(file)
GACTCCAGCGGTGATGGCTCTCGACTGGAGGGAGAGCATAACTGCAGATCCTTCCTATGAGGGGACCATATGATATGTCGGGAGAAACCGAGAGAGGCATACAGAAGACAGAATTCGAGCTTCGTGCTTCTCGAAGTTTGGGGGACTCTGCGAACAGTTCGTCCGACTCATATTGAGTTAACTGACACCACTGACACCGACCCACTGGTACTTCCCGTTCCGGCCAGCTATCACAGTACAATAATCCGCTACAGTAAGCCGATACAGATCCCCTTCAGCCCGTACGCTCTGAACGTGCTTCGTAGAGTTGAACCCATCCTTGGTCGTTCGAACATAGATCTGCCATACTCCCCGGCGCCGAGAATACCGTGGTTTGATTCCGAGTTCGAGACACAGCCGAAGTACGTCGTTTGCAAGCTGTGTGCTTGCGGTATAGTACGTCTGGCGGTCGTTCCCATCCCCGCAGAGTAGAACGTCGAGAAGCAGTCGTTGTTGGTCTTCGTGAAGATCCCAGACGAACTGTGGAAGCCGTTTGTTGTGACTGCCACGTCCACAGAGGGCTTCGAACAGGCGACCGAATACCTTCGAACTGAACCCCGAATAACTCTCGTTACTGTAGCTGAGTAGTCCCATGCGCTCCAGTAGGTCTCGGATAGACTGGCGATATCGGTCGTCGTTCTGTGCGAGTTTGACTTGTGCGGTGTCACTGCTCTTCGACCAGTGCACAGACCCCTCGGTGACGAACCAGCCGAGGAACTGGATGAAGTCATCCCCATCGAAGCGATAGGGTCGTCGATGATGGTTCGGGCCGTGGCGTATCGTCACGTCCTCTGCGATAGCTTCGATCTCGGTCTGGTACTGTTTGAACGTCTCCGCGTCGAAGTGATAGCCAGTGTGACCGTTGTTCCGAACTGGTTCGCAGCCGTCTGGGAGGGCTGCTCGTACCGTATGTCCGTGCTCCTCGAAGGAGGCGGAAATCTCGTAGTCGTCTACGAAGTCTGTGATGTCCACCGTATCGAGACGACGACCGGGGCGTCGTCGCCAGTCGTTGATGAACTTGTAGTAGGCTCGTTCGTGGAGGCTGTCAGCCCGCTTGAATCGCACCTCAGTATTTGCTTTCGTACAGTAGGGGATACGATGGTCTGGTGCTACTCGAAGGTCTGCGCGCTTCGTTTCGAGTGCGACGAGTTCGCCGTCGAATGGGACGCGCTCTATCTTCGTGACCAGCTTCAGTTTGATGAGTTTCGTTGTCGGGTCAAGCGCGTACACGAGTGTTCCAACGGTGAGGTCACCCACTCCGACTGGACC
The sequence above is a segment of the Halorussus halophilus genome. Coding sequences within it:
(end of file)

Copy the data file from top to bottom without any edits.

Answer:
GACTCCAGCGGTGATGGCTCTCGACTGGAGGGAGAGCATAACTGCAGATCCTTCCTATGAGGGGACCATATGATATGTCGGGAGAAACCGAGAGAGGCATACAGAAGACAGAATTCGAGCTTCGTGCTTCTCGAAGTTTGGGGGACTCTGCGAACAGTTCGTCCGACTCATATTGAGTTAACTGACACCACTGACACCGACCCACTGGTACTTCCCGTTCCGGCCAGCTATCACAGTACAATAATCCGCTACAGTAAGCCGATACAGATCCCCTTCAGCCCGTACGCTCTGAACGTGCTTCGTAGAGTTGAACCCATCCTTGGTCGTTCGAACATAGATCTGCCATACTCCCCGGCGCCGAGAATACCGTGGTTTGATTCCGAGTTCGAGACACAGCCGAAGTACGTCGTTTGCAAGCTGTGTGCTTGCGGTATAGTACGTCTGGCGGTCGTTCCCATCCCCGCAGAGTAGAACGTCGAGAAGCAGTCGTTGTTGGTCTTCGTGAAGATCCCAGACGAACTGTGGAAGCCGTTTGTTGTGACTGCCACGTCCACAGAGGGCTTCGAACAGGCGACCGAATACCTTCGAACTGAACCCCGAATAACTCTCGTTACTGTAGCTGAGTAGTCCCATGCGCTCCAGTAGGTCTCGGATAGACTGGCGATATCGGTCGTCGTTCTGTGCGAGTTTGACTTGTGCGGTGTCACTGCTCTTCGACCAGTGCACAGACCCCTCGGTGACGAACCAGCCGAGGAACTGGATGAAGTCATCCCCATCGAAGCGATAGGGTCGTCGATGATGGTTCGGGCCGTGGCGTATCGTCACGTCCTCTGCGATAGCTTCGATCTCGGTCTGGTACTGTTTGAACGTCTCCGCGTCGAAGTGATAGCCAGTGTGACCGTTGTTCCGAACTGGTTCGCAGCCGTCTGGGAGGGCTGCTCGTACCGTATGTCCGTGCTCCTCGAAGGAGGCGGAAATCTCGTAGTCGTCTACGAAGTCTGTGATGTCCACCGTATCGAGACGACGACCGGGGCGTCGTCGCCAGTCGTTGATGAACTTGTAGTAGGCTCGTTCGTGGAGGCTGTCAGCCCGCTTGAATCGCACCTCAGTATTTGCTTTCGTACAGTAGGGGATACGATGGTCTGGTGCTACTCGAAGGTCTGCGCGCTTCGTTTCGAGTGCGACGAGTTCGCCGTCGAATGGGACGCGCTCTATCTTCGTGACCAGCTTCAGTTTGATGAGTTTCGTTGTCGGGTCAAGCGCGTACACGAGTGTTCCAACGGTGAGGTCACCCACTCCGACTGGACC
The sequence above is a segment of the Halorussus halophilus genome. Coding sequences within it: